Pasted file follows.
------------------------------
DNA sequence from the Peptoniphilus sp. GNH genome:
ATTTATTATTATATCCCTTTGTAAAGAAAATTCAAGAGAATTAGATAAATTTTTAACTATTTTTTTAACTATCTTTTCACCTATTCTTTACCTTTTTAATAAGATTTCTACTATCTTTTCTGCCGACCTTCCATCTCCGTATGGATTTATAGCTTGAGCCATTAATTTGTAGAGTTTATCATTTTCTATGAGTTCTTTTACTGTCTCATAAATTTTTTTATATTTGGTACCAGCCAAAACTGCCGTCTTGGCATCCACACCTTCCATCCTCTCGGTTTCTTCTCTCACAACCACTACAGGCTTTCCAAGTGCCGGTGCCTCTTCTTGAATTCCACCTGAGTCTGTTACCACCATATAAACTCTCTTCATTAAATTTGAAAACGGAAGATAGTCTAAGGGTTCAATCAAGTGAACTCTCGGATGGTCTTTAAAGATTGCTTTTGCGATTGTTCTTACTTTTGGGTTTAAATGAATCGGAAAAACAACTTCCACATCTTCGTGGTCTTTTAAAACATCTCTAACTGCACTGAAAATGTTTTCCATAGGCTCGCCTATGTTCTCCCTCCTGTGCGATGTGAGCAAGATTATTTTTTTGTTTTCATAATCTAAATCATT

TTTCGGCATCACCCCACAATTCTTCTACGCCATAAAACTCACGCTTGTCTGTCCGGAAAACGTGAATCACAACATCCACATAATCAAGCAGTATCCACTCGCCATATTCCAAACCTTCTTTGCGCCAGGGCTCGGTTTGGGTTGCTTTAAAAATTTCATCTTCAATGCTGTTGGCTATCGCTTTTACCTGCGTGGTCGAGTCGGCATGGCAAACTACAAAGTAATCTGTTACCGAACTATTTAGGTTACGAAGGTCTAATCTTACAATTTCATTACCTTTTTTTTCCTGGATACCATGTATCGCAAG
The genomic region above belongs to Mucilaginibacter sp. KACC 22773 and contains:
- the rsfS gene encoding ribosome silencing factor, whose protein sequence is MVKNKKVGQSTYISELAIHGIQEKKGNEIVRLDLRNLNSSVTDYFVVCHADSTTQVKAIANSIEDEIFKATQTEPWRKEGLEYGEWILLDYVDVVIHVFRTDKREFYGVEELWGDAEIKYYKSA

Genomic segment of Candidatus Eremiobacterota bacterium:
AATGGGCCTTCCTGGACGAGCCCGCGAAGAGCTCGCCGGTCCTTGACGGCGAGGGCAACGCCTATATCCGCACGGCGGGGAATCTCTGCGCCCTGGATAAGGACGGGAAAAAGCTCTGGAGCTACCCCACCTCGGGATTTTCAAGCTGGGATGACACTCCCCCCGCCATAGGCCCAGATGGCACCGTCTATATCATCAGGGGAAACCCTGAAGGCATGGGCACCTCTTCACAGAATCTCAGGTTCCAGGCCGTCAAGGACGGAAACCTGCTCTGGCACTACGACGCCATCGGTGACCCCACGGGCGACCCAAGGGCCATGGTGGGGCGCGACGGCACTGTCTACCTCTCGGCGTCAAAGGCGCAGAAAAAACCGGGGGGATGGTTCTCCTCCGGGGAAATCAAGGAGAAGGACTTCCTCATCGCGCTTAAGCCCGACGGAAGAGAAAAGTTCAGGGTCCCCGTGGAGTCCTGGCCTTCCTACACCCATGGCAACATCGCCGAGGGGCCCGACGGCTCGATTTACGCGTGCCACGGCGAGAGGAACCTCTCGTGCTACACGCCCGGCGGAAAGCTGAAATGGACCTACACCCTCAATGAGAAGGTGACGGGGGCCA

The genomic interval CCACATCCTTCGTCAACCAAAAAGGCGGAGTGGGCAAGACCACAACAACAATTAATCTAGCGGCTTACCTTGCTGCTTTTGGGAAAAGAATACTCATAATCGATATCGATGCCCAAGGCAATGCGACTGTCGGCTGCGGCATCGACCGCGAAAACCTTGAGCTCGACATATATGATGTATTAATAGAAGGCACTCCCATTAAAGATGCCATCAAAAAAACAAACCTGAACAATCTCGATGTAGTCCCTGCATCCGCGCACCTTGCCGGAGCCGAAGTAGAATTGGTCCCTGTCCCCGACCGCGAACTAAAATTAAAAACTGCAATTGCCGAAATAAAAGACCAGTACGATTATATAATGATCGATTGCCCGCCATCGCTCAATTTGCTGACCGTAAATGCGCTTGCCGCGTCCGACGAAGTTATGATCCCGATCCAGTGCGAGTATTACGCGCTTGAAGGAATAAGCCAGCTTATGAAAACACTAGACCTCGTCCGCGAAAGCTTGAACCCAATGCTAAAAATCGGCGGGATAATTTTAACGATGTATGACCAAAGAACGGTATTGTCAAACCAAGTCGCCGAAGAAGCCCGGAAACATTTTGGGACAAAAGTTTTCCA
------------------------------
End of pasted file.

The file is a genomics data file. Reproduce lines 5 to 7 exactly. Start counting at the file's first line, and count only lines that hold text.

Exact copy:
- the rsfS gene encoding ribosome silencing factor, whose protein sequence is MVKNKKVGQSTYISELAIHGIQEKKGNEIVRLDLRNLNSSVTDYFVVCHADSTTQVKAIANSIEDEIFKATQTEPWRKEGLEYGEWILLDYVDVVIHVFRTDKREFYGVEELWGDAEIKYYKSA

Genomic segment of Candidatus Eremiobacterota bacterium:
AATGGGCCTTCCTGGACGAGCCCGCGAAGAGCTCGCCGGTCCTTGACGGCGAGGGCAACGCCTATATCCGCACGGCGGGGAATCTCTGCGCCCTGGATAAGGACGGGAAAAAGCTCTGGAGCTACCCCACCTCGGGATTTTCAAGCTGGGATGACACTCCCCCCGCCATAGGCCCAGATGGCACCGTCTATATCATCAGGGGAAACCCTGAAGGCATGGGCACCTCTTCACAGAATCTCAGGTTCCAGGCCGTCAAGGACGGAAACCTGCTCTGGCACTACGACGCCATCGGTGACCCCACGGGCGACCCAAGGGCCATGGTGGGGCGCGACGGCACTGTCTACCTCTCGGCGTCAAAGGCGCAGAAAAAACCGGGGGGATGGTTCTCCTCCGGGGAAATCAAGGAGAAGGACTTCCTCATCGCGCTTAAGCCCGACGGAAGAGAAAAGTTCAGGGTCCCCGTGGAGTCCTGGCCTTCCTACACCCATGGCAACATCGCCGAGGGGCCCGACGGCTCGATTTACGCGTGCCACGGCGAGAGGAACCTCTCGTGCTACACGCCCGGCGGAAAGCTGAAATGGACCTACACCCTCAATGAGAAGGTGACGGGGGCCA